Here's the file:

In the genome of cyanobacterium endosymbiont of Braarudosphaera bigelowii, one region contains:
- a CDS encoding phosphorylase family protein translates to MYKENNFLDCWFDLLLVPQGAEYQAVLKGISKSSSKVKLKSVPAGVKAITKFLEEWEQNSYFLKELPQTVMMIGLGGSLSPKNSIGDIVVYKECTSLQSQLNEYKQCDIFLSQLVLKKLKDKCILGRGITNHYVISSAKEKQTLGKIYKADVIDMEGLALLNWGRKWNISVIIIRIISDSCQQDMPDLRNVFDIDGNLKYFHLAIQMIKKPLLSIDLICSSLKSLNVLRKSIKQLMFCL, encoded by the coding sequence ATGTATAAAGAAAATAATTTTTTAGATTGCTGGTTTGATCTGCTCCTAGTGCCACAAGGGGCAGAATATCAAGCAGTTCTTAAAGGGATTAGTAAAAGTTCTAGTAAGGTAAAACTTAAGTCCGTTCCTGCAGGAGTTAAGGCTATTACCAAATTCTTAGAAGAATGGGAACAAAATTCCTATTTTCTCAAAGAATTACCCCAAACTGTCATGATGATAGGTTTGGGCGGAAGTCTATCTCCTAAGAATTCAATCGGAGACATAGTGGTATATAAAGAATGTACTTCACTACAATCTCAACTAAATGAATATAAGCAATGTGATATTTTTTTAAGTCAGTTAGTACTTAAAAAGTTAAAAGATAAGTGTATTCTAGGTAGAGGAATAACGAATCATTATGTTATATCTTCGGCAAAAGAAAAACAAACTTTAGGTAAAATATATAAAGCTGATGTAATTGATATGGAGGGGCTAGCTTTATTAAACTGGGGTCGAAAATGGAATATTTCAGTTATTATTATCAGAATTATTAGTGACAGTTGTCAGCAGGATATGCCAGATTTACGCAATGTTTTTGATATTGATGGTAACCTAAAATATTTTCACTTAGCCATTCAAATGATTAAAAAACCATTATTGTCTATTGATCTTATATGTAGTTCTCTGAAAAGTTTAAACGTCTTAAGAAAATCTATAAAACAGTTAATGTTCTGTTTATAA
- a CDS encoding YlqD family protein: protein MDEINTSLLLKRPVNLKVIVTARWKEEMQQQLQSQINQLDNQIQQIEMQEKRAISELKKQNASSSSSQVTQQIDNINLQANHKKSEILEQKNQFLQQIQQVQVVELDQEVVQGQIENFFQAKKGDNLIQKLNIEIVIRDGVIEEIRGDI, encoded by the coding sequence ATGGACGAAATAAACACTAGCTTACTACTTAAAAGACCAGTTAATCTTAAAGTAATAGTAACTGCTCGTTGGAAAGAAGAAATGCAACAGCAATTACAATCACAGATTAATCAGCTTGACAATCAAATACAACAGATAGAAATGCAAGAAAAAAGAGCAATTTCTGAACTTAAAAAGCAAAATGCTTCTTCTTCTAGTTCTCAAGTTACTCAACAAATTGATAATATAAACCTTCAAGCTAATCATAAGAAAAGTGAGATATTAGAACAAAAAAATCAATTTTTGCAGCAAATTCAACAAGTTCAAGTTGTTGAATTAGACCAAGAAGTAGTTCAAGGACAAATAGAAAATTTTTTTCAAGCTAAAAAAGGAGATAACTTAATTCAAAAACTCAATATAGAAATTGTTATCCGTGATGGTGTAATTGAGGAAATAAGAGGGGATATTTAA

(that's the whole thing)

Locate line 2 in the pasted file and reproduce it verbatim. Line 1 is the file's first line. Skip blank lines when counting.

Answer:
- a CDS encoding phosphorylase family protein translates to MYKENNFLDCWFDLLLVPQGAEYQAVLKGISKSSSKVKLKSVPAGVKAITKFLEEWEQNSYFLKELPQTVMMIGLGGSLSPKNSIGDIVVYKECTSLQSQLNEYKQCDIFLSQLVLKKLKDKCILGRGITNHYVISSAKEKQTLGKIYKADVIDMEGLALLNWGRKWNISVIIIRIISDSCQQDMPDLRNVFDIDGNLKYFHLAIQMIKKPLLSIDLICSSLKSLNVLRKSIKQLMFCL, encoded by the coding sequence ATGTATAAAGAAAATAATTTTTTAGATTGCTGGTTTGATCTGCTCCTAGTGCCACAAGGGGCAGAATATCAAGCAGTTCTTAAAGGGATTAGTAAAAGTTCTAGTAAGGTAAAACTTAAGTCCGTTCCTGCAGGAGTTAAGGCTATTACCAAATTCTTAGAAGAATGGGAACAAAATTCCTATTTTCTCAAAGAATTACCCCAAACTGTCATGATGATAGGTTTGGGCGGAAGTCTATCTCCTAAGAATTCAATCGGAGACATAGTGGTATATAAAGAATGTACTTCACTACAATCTCAACTAAATGAATATAAGCAATGTGATATTTTTTTAAGTCAGTTAGTACTTAAAAAGTTAAAAGATAAGTGTATTCTAGGTAGAGGAATAACGAATCATTATGTTATATCTTCGGCAAAAGAAAAACAAACTTTAGGTAAAATATATAAAGCTGATGTAATTGATATGGAGGGGCTAGCTTTATTAAACTGGGGTCGAAAATGGAATATTTCAGTTATTATTATCAGAATTATTAGTGACAGTTGTCAGCAGGATATGCCAGATTTACGCAATGTTTTTGATATTGATGGTAACCTAAAATATTTTCACTTAGCCATTCAAATGATTAAAAAACCATTATTGTCTATTGATCTTATATGTAGTTCTCTGAAAAGTTTAAACGTCTTAAGAAAATCTATAAAACAGTTAATGTTCTGTTTATAA